With most of southern New Mexico in extreme drought, the 2021 fire season could begin as early as late March or early April.  The New Mexico Forests are working with the Forest Stewards Guild, Fire Adapt NM, New Mexico Forestry Division and Bureau of Land Management New Mexico State Office to encourage people to recognize that in a changing climate, wildfire preparedness must be a year-round effort.

As our seasons trend warmer and drier wildfire can happen at any time, which means New Mexicans need to prepare and maintain their homes against the threat of falling embers and flames.

Take the time to identify vulnerable areas that need to be addressed before a wildfire appears.

And remember, while one may not see the flames, wind can carry hot embers from burning vegetation or other materials at least a mile or more away from an active wildfire. Start with the top of the structure, work down to the ground, and then work out from there.

  • Check your roof. Houses with wood shake or shingle roofs are more likely to be destroyed during a wildfire. If possible, consider installing fire-resistant roofing material, such as asphalt composition shingles, metal, concrete or clay tile. A damaged roof with missing shingles and plastic skylights can also give hot embers from a wildfire an easy entry point. Maintain flat roofs, ensuring no cracks or exposed sublayers exist.
  • Clear your rain gutters, flat roofs, and valleys in pitched roofs. Remove pine needles, leaves, or other materials that may have accumulated over the winter. Embers can easily ignite in dried out debris. Check your vents. Consider changing out standard ¼-inch mesh with 1/8-inch metal wire mesh (if building codes and required airflow allow) to prevent wildfire embers from penetrating attics, eaves, and crawl spaces. Keep vents clear from debris and do not plant shrubs underneath or in front of vents.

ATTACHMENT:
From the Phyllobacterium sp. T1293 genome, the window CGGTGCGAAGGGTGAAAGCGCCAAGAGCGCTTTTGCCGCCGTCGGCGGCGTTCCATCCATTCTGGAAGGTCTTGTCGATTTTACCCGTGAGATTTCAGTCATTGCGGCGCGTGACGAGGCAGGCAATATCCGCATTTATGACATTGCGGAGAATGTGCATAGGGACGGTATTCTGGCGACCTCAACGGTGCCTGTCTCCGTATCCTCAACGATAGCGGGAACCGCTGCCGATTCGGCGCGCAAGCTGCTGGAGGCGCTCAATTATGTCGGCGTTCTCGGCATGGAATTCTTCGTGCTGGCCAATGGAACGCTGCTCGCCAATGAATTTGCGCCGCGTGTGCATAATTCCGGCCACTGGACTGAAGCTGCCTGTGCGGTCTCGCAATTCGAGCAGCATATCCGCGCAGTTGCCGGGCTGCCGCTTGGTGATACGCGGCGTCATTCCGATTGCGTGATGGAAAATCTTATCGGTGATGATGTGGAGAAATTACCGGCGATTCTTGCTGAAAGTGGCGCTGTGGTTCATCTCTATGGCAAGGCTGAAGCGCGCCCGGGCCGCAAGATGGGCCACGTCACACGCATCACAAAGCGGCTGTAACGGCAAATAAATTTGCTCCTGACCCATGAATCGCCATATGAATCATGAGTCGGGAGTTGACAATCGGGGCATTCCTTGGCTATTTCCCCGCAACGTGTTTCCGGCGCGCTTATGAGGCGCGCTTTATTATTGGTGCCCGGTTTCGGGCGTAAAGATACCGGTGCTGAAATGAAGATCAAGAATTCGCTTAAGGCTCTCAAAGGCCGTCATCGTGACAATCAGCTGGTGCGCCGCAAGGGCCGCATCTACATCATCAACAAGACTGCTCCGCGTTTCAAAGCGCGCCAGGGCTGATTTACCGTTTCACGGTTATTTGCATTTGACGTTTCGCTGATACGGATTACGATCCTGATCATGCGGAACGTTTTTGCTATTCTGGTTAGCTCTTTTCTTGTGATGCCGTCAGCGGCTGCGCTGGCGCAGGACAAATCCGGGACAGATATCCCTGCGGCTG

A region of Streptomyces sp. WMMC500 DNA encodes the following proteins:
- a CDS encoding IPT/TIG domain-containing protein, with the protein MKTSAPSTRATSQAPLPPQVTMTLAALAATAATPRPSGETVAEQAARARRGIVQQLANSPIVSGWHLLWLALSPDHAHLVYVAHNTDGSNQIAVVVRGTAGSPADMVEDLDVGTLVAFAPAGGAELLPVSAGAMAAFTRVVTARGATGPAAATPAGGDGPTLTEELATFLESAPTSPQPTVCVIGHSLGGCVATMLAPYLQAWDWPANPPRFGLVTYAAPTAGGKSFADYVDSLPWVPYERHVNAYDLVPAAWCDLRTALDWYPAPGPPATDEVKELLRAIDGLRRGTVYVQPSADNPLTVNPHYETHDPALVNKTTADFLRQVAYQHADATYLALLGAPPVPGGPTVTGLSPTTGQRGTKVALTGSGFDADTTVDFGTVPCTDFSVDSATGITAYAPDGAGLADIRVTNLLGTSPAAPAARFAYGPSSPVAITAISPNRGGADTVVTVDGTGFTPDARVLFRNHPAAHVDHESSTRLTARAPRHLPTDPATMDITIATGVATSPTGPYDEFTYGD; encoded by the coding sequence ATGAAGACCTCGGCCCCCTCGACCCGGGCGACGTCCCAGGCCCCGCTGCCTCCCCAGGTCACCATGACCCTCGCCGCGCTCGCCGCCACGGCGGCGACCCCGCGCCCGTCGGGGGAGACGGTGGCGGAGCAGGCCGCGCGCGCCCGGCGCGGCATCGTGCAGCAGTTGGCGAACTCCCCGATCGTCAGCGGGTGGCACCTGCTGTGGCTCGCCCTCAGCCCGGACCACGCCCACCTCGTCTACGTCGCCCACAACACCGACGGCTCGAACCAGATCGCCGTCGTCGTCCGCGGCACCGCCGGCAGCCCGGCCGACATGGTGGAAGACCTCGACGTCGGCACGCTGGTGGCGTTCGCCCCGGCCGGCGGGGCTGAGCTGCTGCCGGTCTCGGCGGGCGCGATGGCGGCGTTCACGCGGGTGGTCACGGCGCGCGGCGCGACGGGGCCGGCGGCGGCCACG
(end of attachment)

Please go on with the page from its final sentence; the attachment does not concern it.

• What about walls? Replace exterior wall coverings that are combustible, susceptible to melting, or can readily transmit heat with noncombustible or fire-resistant materials.
  • Windows can be a weak point. Dual-paned windows with tempered glass will resist greater fire intensities than single-pane windows.
  • Clean your deck. Remove debris from under your deck and from the gaps between deck boards. Replace wooden lattice with properly vented solid skirting or with 1/8- inch wire mesh to keep embers out.
  • Don’t store firewood, gas cans, lawnmowers, cardboard or other combustible materials next to your home. Move these items at least 5-feet away from the outside walls of the house.
  • Landscaping could light up your home. Think about replacing flammable plants with fire-resistant species and replace wood chips with decorative rock for ground cover.
U.S. Forest Service